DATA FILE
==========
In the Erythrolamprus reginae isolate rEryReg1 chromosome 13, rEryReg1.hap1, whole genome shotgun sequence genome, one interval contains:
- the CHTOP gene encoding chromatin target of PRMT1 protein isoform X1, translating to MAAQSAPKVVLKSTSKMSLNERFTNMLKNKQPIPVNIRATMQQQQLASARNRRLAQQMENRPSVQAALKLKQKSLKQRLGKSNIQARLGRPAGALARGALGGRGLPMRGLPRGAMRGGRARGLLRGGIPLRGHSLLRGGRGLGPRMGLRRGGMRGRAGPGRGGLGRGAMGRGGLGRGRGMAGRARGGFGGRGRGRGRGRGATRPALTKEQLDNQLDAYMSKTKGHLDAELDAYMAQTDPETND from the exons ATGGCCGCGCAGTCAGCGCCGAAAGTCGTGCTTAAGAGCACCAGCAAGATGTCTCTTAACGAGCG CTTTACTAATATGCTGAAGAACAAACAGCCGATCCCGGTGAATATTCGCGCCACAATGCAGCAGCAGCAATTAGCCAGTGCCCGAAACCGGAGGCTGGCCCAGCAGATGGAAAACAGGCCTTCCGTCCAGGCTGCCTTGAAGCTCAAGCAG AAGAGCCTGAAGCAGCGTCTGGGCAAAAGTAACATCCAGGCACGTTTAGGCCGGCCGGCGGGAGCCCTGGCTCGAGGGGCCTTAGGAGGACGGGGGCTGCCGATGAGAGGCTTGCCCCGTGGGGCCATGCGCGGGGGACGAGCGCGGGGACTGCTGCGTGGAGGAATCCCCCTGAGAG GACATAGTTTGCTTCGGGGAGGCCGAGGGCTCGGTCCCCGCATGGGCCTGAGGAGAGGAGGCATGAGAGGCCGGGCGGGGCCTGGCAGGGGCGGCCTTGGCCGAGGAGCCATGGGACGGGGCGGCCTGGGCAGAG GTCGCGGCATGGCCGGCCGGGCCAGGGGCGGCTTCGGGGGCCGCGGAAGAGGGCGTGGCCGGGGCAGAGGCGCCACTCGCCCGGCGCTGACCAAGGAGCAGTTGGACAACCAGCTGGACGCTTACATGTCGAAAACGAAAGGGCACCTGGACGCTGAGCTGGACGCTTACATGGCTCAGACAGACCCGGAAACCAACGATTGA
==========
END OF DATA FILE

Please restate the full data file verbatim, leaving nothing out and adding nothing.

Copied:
In the Erythrolamprus reginae isolate rEryReg1 chromosome 13, rEryReg1.hap1, whole genome shotgun sequence genome, one interval contains:
- the CHTOP gene encoding chromatin target of PRMT1 protein isoform X1, translating to MAAQSAPKVVLKSTSKMSLNERFTNMLKNKQPIPVNIRATMQQQQLASARNRRLAQQMENRPSVQAALKLKQKSLKQRLGKSNIQARLGRPAGALARGALGGRGLPMRGLPRGAMRGGRARGLLRGGIPLRGHSLLRGGRGLGPRMGLRRGGMRGRAGPGRGGLGRGAMGRGGLGRGRGMAGRARGGFGGRGRGRGRGRGATRPALTKEQLDNQLDAYMSKTKGHLDAELDAYMAQTDPETND from the exons ATGGCCGCGCAGTCAGCGCCGAAAGTCGTGCTTAAGAGCACCAGCAAGATGTCTCTTAACGAGCG CTTTACTAATATGCTGAAGAACAAACAGCCGATCCCGGTGAATATTCGCGCCACAATGCAGCAGCAGCAATTAGCCAGTGCCCGAAACCGGAGGCTGGCCCAGCAGATGGAAAACAGGCCTTCCGTCCAGGCTGCCTTGAAGCTCAAGCAG AAGAGCCTGAAGCAGCGTCTGGGCAAAAGTAACATCCAGGCACGTTTAGGCCGGCCGGCGGGAGCCCTGGCTCGAGGGGCCTTAGGAGGACGGGGGCTGCCGATGAGAGGCTTGCCCCGTGGGGCCATGCGCGGGGGACGAGCGCGGGGACTGCTGCGTGGAGGAATCCCCCTGAGAG GACATAGTTTGCTTCGGGGAGGCCGAGGGCTCGGTCCCCGCATGGGCCTGAGGAGAGGAGGCATGAGAGGCCGGGCGGGGCCTGGCAGGGGCGGCCTTGGCCGAGGAGCCATGGGACGGGGCGGCCTGGGCAGAG GTCGCGGCATGGCCGGCCGGGCCAGGGGCGGCTTCGGGGGCCGCGGAAGAGGGCGTGGCCGGGGCAGAGGCGCCACTCGCCCGGCGCTGACCAAGGAGCAGTTGGACAACCAGCTGGACGCTTACATGTCGAAAACGAAAGGGCACCTGGACGCTGAGCTGGACGCTTACATGGCTCAGACAGACCCGGAAACCAACGATTGA